At this period in my life my heart far oftener swelled with thankfulness than sank with dejection. . . . I used to rush into strange dreams at night: dreams many-coloured, agitated, full of the ideal, the stirring, the stormy dreams where, amidst unusual scenes, charged with adventure,with agistating risk and romantic chance, I still again and again met Mr. Rochester, always at some exciting crisis; and then the sense of being in his arms, hearing his voice, meeting his eye, touching his hand and cheek, loving him, being renewed, with all its first force and fire.
n contrast to the portrait of Victorian life created in the "Reality of Victorianism" essay, Jane seems to embody the quintessential Romantic heroine. Her life is characterized by tides of emotion that swell and recede according to the whims of her suitors. Mr. , for example, also veers from the Victorian doctrine of moral rectitude and social responsibility toward a Romantic life fueled by passion. He rather closely resembles the Byronic hero< dark and brooding, with a mind that flares into as many capricious fits as Jane. As this passage illustrates, Jane's world is a rather self-absorbed, picturesque fantasy; an emotionally turbulent climb from abused orphan to refined socialite. Her ascension mimics the perhaps unrealistic rags-to riches cliché. With her inheritance money and newly-risen social standing, Jane focus her energies on the institutions of love and marriage, rather than those of, for example, public health or child labor. Trapped within the confines of the romance plot, Jane is unable to contribute to or even fully recognize the destitute, impoverished Victorian world which exists beyond her own.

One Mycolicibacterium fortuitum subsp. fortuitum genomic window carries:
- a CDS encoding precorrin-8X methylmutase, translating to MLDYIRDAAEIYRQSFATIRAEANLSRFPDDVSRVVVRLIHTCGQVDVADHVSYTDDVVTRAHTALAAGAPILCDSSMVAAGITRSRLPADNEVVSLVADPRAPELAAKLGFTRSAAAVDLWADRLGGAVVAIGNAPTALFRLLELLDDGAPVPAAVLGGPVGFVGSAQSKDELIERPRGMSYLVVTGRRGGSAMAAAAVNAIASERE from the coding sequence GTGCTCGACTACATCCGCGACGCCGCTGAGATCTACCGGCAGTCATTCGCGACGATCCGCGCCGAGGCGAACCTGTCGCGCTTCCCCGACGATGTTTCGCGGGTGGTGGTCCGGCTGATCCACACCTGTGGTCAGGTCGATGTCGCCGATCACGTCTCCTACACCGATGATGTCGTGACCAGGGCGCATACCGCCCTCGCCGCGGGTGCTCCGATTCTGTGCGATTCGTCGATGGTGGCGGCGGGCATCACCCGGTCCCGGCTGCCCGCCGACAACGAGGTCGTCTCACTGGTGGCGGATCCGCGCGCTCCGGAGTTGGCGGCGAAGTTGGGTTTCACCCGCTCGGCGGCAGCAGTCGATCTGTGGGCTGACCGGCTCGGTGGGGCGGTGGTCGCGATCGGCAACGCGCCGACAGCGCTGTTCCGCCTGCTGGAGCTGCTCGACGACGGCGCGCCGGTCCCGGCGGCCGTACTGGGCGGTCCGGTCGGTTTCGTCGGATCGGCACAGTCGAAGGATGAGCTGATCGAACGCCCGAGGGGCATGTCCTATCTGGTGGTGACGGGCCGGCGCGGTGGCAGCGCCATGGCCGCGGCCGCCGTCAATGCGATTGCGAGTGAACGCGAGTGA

Last modified May 1994